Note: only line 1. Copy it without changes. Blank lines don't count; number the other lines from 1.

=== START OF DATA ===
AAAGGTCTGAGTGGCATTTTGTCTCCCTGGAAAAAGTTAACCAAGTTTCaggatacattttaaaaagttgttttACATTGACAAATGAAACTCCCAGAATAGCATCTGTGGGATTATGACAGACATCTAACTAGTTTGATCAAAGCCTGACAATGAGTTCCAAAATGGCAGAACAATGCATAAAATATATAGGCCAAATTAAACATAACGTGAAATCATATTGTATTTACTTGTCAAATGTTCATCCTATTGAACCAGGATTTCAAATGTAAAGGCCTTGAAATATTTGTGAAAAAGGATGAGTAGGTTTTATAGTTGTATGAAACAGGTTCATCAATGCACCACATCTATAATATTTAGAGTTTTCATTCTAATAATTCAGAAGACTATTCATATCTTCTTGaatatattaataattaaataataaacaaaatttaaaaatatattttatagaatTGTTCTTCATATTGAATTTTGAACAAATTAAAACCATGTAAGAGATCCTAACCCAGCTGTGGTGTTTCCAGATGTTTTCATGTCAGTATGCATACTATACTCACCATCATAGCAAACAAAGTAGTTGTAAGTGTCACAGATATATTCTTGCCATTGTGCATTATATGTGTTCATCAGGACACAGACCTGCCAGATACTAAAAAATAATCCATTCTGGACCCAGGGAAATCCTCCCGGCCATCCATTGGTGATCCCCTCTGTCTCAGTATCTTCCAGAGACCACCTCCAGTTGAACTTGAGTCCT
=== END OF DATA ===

AAAGGTCTGAGTGGCATTTTGTCTCCCTGGAAAAAGTTAACCAAGTTTCaggatacattttaaaaagttgttttACATTGACAAATGAAACTCCCAGAATAGCATCTGTGGGATTATGACAGACATCTAACTAGTTTGATCAAAGCCTGACAATGAGTTCCAAAATGGCAGAACAATGCATAAAATATATAGGCCAAATTAAACATAACGTGAAATCATATTGTATTTACTTGTCAAATGTTCATCCTATTGAACCAGGATTTCAAATGTAAAGGCCTTGAAATATTTGTGAAAAAGGATGAGTAGGTTTTATAGTTGTATGAAACAGGTTCATCAATGCACCACATCTATAATATTTAGAGTTTTCATTCTAATAATTCAGAAGACTATTCATATCTTCTTGaatatattaataattaaataataaacaaaatttaaaaatatattttatagaatTGTTCTTCATATTGAATTTTGAACAAATTAAAACCATGTAAGAGATCCTAACCCAGCTGTGGTGTTTCCAGATGTTTTCATGTCAGTATGCATACTATACTCACCATCATAGCAAACAAAGTAGTTGTAAGTGTCACAGATATATTCTTGCCATTGTGCATTATATGTGTTCATCAGGACACAGACCTGCCAGATACTAAAAAATAATCCATTCTGGACCCAGGGAAATCCTCCCGGCCATCCATTGGTGATCCCCTCTGTCTCAGTATCTTCCAGAGACCACCTCCAGTTGAACTTGAGTCCT